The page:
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Meetup - Why conflict is good in an agile organization?

Updated: Aug 8, 2019

We have organized the 3rd Hungarian Scrum Master meetup at LogMeIn offices, where approximately 50 of us discussed how to address conflicts in an agile organization, what levels can conflicts reach, or what are the similarities between a broth and conflicts.

Why navigate it instead of managing it?

One of the strengths of being agile lies in empowered teams. The team itself decides how big work completing a particular task is, by what time, how they will solve it, and how they will ascertain whether the solution was good and was delivered with the right quality. We know, this kind of freedom leads us to better solutions and can sustain motivation for individuals and teams even for longer periods.

In the same spirit as we are not directing the team from the outside, but rather the team manages itself, we should give and leave the option to them to deal with the conflicts that have surfaced. Having an external force handling, managing, solving these conflicts, will weaken the self organizing capability of the team. Conflict navigation means transferring, using as facilitation source, or teaching the toolkit to the team with which they can handle their conflicts by themselves.

Different levels of conflict: from healthy to damaging

Conflict is a natural phenomenon in agile teams. Clashes, badinages, intense disputes, quarrels, and other forms of disagreements can fill the days of the teams. The variety of these conflicts also brings the need to make a distinction between constructive and destructive conflicts. Just like we need to keep a broth simmering slowly, we constantly need to keep the team at the level of “constructive disagreement”, so that they can achieve a high level of performance. Thus, it is important that the agile coach’s / scrum master’s heartbeat is synchronized with the teams’, he/she vigilantly escorts these situations and consciously decides when it is necessary to intervene, and how to do so.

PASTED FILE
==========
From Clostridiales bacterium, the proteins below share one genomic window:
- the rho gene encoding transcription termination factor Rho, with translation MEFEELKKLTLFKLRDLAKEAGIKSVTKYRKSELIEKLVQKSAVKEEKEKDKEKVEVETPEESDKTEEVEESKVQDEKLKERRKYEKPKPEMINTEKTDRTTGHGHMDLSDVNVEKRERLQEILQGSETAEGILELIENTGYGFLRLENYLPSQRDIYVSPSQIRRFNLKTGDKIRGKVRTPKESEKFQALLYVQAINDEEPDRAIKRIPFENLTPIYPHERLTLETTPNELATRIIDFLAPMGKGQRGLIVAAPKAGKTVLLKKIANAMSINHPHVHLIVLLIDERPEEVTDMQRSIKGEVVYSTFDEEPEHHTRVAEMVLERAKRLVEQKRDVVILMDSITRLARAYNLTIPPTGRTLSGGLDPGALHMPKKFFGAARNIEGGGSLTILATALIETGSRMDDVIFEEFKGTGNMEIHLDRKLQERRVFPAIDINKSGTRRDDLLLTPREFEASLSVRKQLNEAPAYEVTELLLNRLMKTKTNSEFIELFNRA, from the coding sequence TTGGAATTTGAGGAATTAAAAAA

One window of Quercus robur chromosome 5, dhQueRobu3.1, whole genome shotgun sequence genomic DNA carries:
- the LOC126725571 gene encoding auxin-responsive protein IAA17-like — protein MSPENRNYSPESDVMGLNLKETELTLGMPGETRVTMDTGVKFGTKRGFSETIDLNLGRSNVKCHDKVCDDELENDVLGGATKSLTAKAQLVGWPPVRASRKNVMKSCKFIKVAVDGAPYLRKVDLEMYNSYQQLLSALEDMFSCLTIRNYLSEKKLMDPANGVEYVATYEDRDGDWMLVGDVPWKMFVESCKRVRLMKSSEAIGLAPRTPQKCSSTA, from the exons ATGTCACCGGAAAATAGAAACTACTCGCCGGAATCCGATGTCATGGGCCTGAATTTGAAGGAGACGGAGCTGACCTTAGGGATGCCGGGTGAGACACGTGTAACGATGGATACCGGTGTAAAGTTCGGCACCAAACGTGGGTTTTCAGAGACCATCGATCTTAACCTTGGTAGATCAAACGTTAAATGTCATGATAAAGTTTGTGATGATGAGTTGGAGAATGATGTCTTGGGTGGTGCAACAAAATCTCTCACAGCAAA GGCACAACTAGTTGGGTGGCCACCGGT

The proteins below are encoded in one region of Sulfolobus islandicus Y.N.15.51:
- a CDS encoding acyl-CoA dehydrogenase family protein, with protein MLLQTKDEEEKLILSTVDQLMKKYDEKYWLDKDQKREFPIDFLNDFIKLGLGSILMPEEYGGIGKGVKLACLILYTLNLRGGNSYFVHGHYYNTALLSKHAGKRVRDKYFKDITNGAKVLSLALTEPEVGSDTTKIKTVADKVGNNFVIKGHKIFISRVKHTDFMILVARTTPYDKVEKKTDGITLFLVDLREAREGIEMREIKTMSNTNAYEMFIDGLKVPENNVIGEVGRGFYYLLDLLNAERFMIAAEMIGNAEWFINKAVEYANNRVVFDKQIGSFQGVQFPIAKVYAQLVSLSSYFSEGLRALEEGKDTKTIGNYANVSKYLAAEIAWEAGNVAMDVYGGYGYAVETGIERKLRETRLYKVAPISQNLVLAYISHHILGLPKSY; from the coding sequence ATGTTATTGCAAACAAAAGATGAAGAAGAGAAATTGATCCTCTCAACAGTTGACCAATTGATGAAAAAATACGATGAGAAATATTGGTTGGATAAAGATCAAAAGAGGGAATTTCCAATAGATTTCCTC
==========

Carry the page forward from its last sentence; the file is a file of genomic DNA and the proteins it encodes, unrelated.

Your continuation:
Tools to navigate

During the meetup, participants had the opportunity to try out three different tools they can use for navigating conflicts.

Line Dance: people align by a line placed on the floor, where the two ends of the line are representing the two opposite poles of opinions about a particular topic. (eg.: How useful do you think this meetup is? This was the best meetup I ever had <--> It would have been better to spend this 90 minutes somewhere else.) After people took their positions, they can modify it after hearing others’ opinions.

Constellation: Let’s put an object/ball on the floor, and the team circles around as it was the origo. The object represents a proposition/statement (eg.: In my opinion the Daily Stand-up is the best thing in Scrum) Those who agree stand closer to the object, those who disagree at some level stand further away (or might even walk out from the room)

Explain & Explore: The team puts their answers about a given question on post-its. (eg.: What do you think about getting up early?) For some time they circulate in the room, then for a given signal they pair up and tell each other what they have jotted down. In the second round, they circulate again, form pairs again on the signal, and exchange the post-its. In the 3rd round, they try to convince their 3rd pair about the content of the post-it they now have.

The tools mentioned above, help us visualize the distribution of opinions within the team, while they also give us the opportunity to explore and assimilate to other opinions.

Through the lens of this Meetup the participants were able to peek into the world of conflicts and then take away tools they can use to navigate the conflicts arising in their teams.

Hope to see you next time!

Further information: Lyssa Adkins - Coaching Agile Teams

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